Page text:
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Fallout: A Retrospective

Martin looks back with a tear in his eye

"Up yours and have a bullet breakfast, asshole!" barks a kidnapper with irate gusto. Fallout's inhabitants rarely converse in ways considered reasonable, but that's probably because they're living in a world where nuclear war has devastated the entire planet and the remaining guns are of such impossibly high calibre a few shots can reduce a torso to mush. While Fallout 1 and 2 are two of the few games in the world where it's possible to be diplomatic without a weapon, the NPC's you'll encounter along the way are all too ready to reach for their arsenal.

After their releases in 1997 and 1998, Fallout 1 and 2 became two of the most revered games of the nineties. Despite the adulation, both games were commercial failures, and saw misguided attempts at sequels in 2001's disappointing Fallout Tactics and 2004's alright-but-not-Fallout Brotherhood of Steel. For years it seemed unlikely that a true third game in the series would ever see the light of day, and the retiring of Black Isle (the original developer) as a development studio in 2003 seemed like the final nail in the coffin. That was, of course, until Bethesda picked up the license in 2004. With Fallout 3, the series is finally starting to achieve sales recognition: the game shifted more in its first week than the lifetime sales of all other Fallout games combined.

Back in Fallout 2, potential sidekick Cassidy makes remarks about how he could use a limit break, providing an unwelcome contrast between the struggles of surviving Fallout's ruined landscape with the pompous flair of then-contemporary Final Fantasy VII's gratuitous win-button attacks. It's an unashamedly bleak adventure every step of the way, down to the gritty browns, washed-out yellows and damp green palettes of the massive isometric areas you'll routinely scavenge your way through.

And scavenge you certainly shall. In a manner befitting the dystopian environment, most of your inventory will be found by searching through the nooks and crannies of the aptly-titled Wasteland. Shops do exist, and are run by a variety of ethically dubious traders, but the best gear is always found elsewhere; usually by pickpocketing it from unsuspecting victims or, failing that, just lifting it off their corpse. Whilst this heavy reliance on scavenging is a key part of all three Fallout games, it's a facet most evident in Fallout 2's initial hours, which plunge you through the aptly-titled Temple of Trials and demand exhaustive looting and evasive gameplay before you're suitably equipped to turn your enemies into a mushy, red paste.

The ruined tapestry granted the world of Fallout an immense richness. Few games manage to carry the same kind of atmosphere, from the recognisably visceral hostility of the superb combat system to the affable Vault Boy himself, the perky, stylised mascot of the series. Twelve years after the original, the game's fantastic tongue-in-cheek use of 1950s style art still feels pioneering. It's as unique in the videogaming world as it is captivating and, whilst post-apocalyptic environments have become all the rage lately, remains just as fascinating in 2009 as it was in 1997.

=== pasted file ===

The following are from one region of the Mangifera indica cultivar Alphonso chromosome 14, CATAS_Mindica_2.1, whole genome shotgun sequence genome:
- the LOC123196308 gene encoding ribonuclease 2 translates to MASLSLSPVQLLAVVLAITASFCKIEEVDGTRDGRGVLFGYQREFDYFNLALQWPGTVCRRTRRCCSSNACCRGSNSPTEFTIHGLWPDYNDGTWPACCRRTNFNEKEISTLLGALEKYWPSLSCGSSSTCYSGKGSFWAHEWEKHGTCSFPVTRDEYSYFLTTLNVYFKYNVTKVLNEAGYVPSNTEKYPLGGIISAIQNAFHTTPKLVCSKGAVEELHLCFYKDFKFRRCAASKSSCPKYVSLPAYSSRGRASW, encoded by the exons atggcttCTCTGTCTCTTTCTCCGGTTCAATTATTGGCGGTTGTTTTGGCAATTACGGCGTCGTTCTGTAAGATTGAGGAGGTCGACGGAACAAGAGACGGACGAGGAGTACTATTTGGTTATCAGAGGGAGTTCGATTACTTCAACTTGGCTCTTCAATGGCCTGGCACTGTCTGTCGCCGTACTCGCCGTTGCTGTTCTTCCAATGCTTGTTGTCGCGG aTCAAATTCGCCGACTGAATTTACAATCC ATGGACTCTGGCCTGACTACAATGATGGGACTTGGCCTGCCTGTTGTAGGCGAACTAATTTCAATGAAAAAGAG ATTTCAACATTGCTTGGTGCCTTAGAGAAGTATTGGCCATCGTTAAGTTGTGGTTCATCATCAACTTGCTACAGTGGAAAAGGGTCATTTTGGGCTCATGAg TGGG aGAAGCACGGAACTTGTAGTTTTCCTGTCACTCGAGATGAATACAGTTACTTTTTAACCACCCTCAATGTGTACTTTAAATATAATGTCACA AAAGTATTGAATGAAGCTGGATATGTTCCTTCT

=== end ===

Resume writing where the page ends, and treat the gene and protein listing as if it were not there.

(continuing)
Reinstalling the original pair, then, is a nostalgic delight. You can pick up both of them for little more than the cost of a single DLC expansion for Fallout 3 - about 6 GBP for the disc-based Fallout Collection (which includes Fallout Tactics) from an online retailer or a roughly 3.60 GBP (5.99 GBP) apiece on GoG.com if you're after digital copies. Whatever you do, however, you'll want to hop on over to No Mutants Allowed and get your mitts on the latest unofficial patches for both games. Various censorship and publishing issues have caused the two games - Fallout 2 especially - to be extremely buggy and problematic without the aid of unofficial patches crafted, lovingly, by an incredibly dedicated fan community that still thrives to this day. It's not hard to see why.

The core of the game lay in the SPECIAL - Strength, Perception, Endurance, Charisma, Intelligence, Agility and Luck - character creation system. There was also a plethora of trainable skills, learnable perks and inherent traits to choose alongside the core attributes lovingly summarised by the acronym. The extensive character customisation options allow you to traverse the Wastelands in numerous ways: the original intention of Fallout was to mimic a table-top RPG adventure in videogame form. You could just as easily create a quick-talking, confrontation-avoiding trickster as a gun-toting, dim-witted meathead, or a hacking boffin with a serious penchant for lasers. When coupled with the multi-directional quests, plenitude of NPCs, and expansive world map, the freedom of the character creation resulted in a game that was, and still is, capable of providing a slightly different experience to everyone who played it.